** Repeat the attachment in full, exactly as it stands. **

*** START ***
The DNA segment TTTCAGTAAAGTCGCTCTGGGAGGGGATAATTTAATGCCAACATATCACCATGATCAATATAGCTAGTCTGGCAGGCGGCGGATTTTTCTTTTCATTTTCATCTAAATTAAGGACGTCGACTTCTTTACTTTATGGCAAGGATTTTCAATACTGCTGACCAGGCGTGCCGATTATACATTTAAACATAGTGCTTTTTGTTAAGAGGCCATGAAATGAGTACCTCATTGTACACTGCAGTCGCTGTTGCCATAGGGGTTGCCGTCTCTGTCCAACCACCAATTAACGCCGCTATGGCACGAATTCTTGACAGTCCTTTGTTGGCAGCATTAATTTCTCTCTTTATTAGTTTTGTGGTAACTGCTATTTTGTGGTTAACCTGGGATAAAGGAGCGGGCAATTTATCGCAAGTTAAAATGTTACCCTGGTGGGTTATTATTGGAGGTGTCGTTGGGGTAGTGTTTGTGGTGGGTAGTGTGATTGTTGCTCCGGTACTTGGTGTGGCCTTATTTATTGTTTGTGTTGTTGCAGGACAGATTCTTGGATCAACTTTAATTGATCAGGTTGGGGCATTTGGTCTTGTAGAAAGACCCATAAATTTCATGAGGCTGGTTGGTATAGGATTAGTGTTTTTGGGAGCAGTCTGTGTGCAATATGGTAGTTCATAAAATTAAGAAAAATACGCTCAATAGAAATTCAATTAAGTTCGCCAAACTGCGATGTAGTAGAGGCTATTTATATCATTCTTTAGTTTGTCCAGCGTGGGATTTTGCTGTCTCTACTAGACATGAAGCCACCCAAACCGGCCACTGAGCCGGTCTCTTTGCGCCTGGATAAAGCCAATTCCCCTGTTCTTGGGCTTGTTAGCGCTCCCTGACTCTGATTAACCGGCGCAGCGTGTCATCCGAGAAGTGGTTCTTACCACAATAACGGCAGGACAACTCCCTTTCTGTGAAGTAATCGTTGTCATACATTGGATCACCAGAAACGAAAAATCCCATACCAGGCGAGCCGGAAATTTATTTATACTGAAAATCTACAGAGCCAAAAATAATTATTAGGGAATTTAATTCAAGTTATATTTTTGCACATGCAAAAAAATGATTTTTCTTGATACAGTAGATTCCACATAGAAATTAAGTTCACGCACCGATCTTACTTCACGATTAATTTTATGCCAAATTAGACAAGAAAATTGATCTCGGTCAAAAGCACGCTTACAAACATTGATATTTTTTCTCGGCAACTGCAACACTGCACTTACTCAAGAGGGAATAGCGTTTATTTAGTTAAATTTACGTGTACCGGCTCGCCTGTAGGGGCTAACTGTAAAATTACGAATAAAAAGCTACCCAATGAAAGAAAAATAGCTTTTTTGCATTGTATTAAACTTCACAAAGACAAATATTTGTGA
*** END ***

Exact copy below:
The DNA segment TTTCAGTAAAGTCGCTCTGGGAGGGGATAATTTAATGCCAACATATCACCATGATCAATATAGCTAGTCTGGCAGGCGGCGGATTTTTCTTTTCATTTTCATCTAAATTAAGGACGTCGACTTCTTTACTTTATGGCAAGGATTTTCAATACTGCTGACCAGGCGTGCCGATTATACATTTAAACATAGTGCTTTTTGTTAAGAGGCCATGAAATGAGTACCTCATTGTACACTGCAGTCGCTGTTGCCATAGGGGTTGCCGTCTCTGTCCAACCACCAATTAACGCCGCTATGGCACGAATTCTTGACAGTCCTTTGTTGGCAGCATTAATTTCTCTCTTTATTAGTTTTGTGGTAACTGCTATTTTGTGGTTAACCTGGGATAAAGGAGCGGGCAATTTATCGCAAGTTAAAATGTTACCCTGGTGGGTTATTATTGGAGGTGTCGTTGGGGTAGTGTTTGTGGTGGGTAGTGTGATTGTTGCTCCGGTACTTGGTGTGGCCTTATTTATTGTTTGTGTTGTTGCAGGACAGATTCTTGGATCAACTTTAATTGATCAGGTTGGGGCATTTGGTCTTGTAGAAAGACCCATAAATTTCATGAGGCTGGTTGGTATAGGATTAGTGTTTTTGGGAGCAGTCTGTGTGCAATATGGTAGTTCATAAAATTAAGAAAAATACGCTCAATAGAAATTCAATTAAGTTCGCCAAACTGCGATGTAGTAGAGGCTATTTATATCATTCTTTAGTTTGTCCAGCGTGGGATTTTGCTGTCTCTACTAGACATGAAGCCACCCAAACCGGCCACTGAGCCGGTCTCTTTGCGCCTGGATAAAGCCAATTCCCCTGTTCTTGGGCTTGTTAGCGCTCCCTGACTCTGATTAACCGGCGCAGCGTGTCATCCGAGAAGTGGTTCTTACCACAATAACGGCAGGACAACTCCCTTTCTGTGAAGTAATCGTTGTCATACATTGGATCACCAGAAACGAAAAATCCCATACCAGGCGAGCCGGAAATTTATTTATACTGAAAATCTACAGAGCCAAAAATAATTATTAGGGAATTTAATTCAAGTTATATTTTTGCACATGCAAAAAAATGATTTTTCTTGATACAGTAGATTCCACATAGAAATTAAGTTCACGCACCGATCTTACTTCACGATTAATTTTATGCCAAATTAGACAAGAAAATTGATCTCGGTCAAAAGCACGCTTACAAACATTGATATTTTTTCTCGGCAACTGCAACACTGCACTTACTCAAGAGGGAATAGCGTTTATTTAGTTAAATTTACGTGTACCGGCTCGCCTGTAGGGGCTAACTGTAAAATTACGAATAAAAAGCTACCCAATGAAAGAAAAATAGCTTTTTTGCATTGTATTAAACTTCACAAAGACAAATATTTGTGA